The Christmas geometry fun continues this week with some seriously awesome circle ornaments that are super easy and tons of fun to make! Watching Sandi make these adorable crafts for the holidays floods me with warm and happy memories of being in school and creating my own crafts in the classroom to take home to my parents. There's nothing quite like the pride and accomplishment you feel as a child bringing home art projects you made in class, especially when they can be given as presents. What were your favorite classroom craft projects you did this year so far?
(For those that are unable to watch the video, the transcript follows below.)
Hi I'm Sandi Genovese and welcome to this episode of the Ellison Education video series. We're going to cut two sizes of circles in order to create really dimensional ornaments. I've created some that I've put in this bowl just to show you how different they look just based on using different colors. You can see here that I've used different patterned and solid colors of yellow. Different shades of yellow stripes and dots and solids in order to create this really cool ornament.
Believe it or not this was just created with circles and if I bring some of the other ones out of the bowl, notice on this one, that the back of some of the circles are white. If your patterned paper is white on one side, you want to make sure that you're okay with having white in your design. If not, you can just back the circle before you cut it out and I'll show you how to do that. But lots of choices. Lots of color options. They're all really made the same way even the size circle can vary.
Now what I did is I started with two sizes of circles. So, my largest size circle is a three inch diameter circle and I have four and notice that I've backed. If I show you this paper here you'll see this patterned paper was white and I didn't want white on this so I just used glue to put a color paper behind it before I cut my circles out. That way I ended up with all my circles with color on the backside.
What you want to do is you want to fold all of these patterned circles in half. So I'm going to just put them down on the table and fold them in half. I'm going to do that with all of them, but after I've folded them in half, notice that I've taken the same circle and I've cut one just out of notebook paper so that I could use this as a pattern. I've folded it in half and then again in fourths and this is going to be my guide so that I can see where I'm going to cut my circle.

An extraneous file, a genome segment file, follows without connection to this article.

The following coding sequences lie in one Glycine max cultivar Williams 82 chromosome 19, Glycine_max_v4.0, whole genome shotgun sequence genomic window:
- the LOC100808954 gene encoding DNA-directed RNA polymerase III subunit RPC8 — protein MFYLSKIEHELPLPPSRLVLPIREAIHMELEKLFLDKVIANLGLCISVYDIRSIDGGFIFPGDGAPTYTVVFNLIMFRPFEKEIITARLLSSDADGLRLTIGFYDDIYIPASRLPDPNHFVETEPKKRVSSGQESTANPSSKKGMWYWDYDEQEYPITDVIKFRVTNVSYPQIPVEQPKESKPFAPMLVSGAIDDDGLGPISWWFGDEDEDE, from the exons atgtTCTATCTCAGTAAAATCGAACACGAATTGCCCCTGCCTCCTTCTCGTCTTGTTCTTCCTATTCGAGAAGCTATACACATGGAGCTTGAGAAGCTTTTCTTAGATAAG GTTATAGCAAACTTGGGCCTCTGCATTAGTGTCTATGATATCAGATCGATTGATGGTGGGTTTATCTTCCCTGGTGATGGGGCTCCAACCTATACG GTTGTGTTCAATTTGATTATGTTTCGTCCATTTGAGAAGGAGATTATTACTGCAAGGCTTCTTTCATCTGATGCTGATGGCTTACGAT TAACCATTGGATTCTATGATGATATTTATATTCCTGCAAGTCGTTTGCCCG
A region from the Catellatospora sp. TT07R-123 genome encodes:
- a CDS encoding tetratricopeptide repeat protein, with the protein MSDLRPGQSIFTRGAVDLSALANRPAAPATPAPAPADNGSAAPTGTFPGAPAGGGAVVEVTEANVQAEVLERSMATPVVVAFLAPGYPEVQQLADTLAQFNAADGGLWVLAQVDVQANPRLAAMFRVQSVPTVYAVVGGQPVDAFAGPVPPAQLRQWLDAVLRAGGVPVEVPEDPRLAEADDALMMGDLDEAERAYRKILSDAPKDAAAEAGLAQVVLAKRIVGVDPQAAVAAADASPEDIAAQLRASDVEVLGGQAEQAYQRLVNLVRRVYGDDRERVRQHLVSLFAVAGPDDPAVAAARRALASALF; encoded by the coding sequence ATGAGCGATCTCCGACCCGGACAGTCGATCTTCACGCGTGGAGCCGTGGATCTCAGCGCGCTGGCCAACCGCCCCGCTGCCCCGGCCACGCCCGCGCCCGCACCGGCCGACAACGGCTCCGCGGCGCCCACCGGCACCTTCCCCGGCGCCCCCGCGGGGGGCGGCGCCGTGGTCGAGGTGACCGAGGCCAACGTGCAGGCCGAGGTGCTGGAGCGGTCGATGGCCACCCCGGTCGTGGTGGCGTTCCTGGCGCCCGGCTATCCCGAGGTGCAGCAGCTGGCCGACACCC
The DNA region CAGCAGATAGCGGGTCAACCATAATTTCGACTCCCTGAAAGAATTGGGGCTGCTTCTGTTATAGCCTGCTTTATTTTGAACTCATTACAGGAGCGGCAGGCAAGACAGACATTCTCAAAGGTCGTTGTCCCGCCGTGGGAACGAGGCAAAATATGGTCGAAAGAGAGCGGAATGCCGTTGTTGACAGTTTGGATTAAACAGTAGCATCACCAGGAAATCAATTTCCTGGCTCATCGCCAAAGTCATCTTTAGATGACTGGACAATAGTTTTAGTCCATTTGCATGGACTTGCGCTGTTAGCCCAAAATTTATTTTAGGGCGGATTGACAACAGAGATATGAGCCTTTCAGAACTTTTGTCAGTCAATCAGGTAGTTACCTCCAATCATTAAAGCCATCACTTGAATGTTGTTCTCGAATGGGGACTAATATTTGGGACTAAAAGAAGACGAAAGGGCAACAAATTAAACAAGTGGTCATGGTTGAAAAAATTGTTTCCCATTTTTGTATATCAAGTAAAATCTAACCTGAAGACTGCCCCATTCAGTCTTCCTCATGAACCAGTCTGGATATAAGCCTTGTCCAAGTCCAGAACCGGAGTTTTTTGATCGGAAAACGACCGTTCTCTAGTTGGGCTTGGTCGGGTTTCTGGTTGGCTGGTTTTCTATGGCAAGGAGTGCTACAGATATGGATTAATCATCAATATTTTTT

So, by laying this down and then drawing with a pencil and you're going to cut right along that pencil line and stop before you get to the end. And I'm just going to now repeat this with all of my three inch circles and I'm going to repeat it with all of the two inch circles. Now I have folded and I've cut all the circles, but I want you to notice that I've gone back and I've refolded these so that the pattern is on the inside because when you look at the finished ornament, the inside is what shows more and I want those patterns to show. So I folded so all my patterns are on the inside.
Now that these are folded and cut, we need to look at that stabilizing middle circle and it's easiest to punch a hole before all of those other circles are attached. So I just have a little eighth inch hole punch and you know what, I think I like this deeper color. I'm going to go with this deeper color and then I've gone ahead with just a length of ribbon and I've tied a knot. This is how it's going to hang. I'm going to poke this through the hole with a little help from my tweezers. And then just pull it so that the knot will catch. Now, you can leave these long and have it as part of the design or trim it off.
But basically this is the stabilizing one and all of the rest of the design is going to just go around the edges. So I'm going to start with the slit and I'm going to just slide it right on to this circle and then open it up and I'm going to take one of the smaller circles, once again I'm going to take the slit, slide it right onto that stabilizing circle and then open it up. Now you can see why I wanted those patterns to be on the inside. I'm going to just do the same thing and work my way around because I have cut four of each circle. I'm going to open these up so that they basically take up one fourth of the circle shape and that brings me to the issue, if you are studying geometry with your students, this is a great way for them to practice the study of circles. Or maybe you're even studying the Earth's crust and you want to use this as a way of talking about that. Lots of potential of different subject areas that you could combine in the creation of this one particular project that really just uses circles.
Open it up and look at how cool this looks and how easily that went together especially once I folded it the way that I thought it looked the best. You can use any size circle you want. Look at this little guy here. My dad would call this, I'll bring this over to me, he would call this the "oh for Pete's sake eyes" because it's so much bigger, but this would be great to hang in all kinds of areas from the ceiling of the class. Who knew something as simple as circles could create such awesome designs?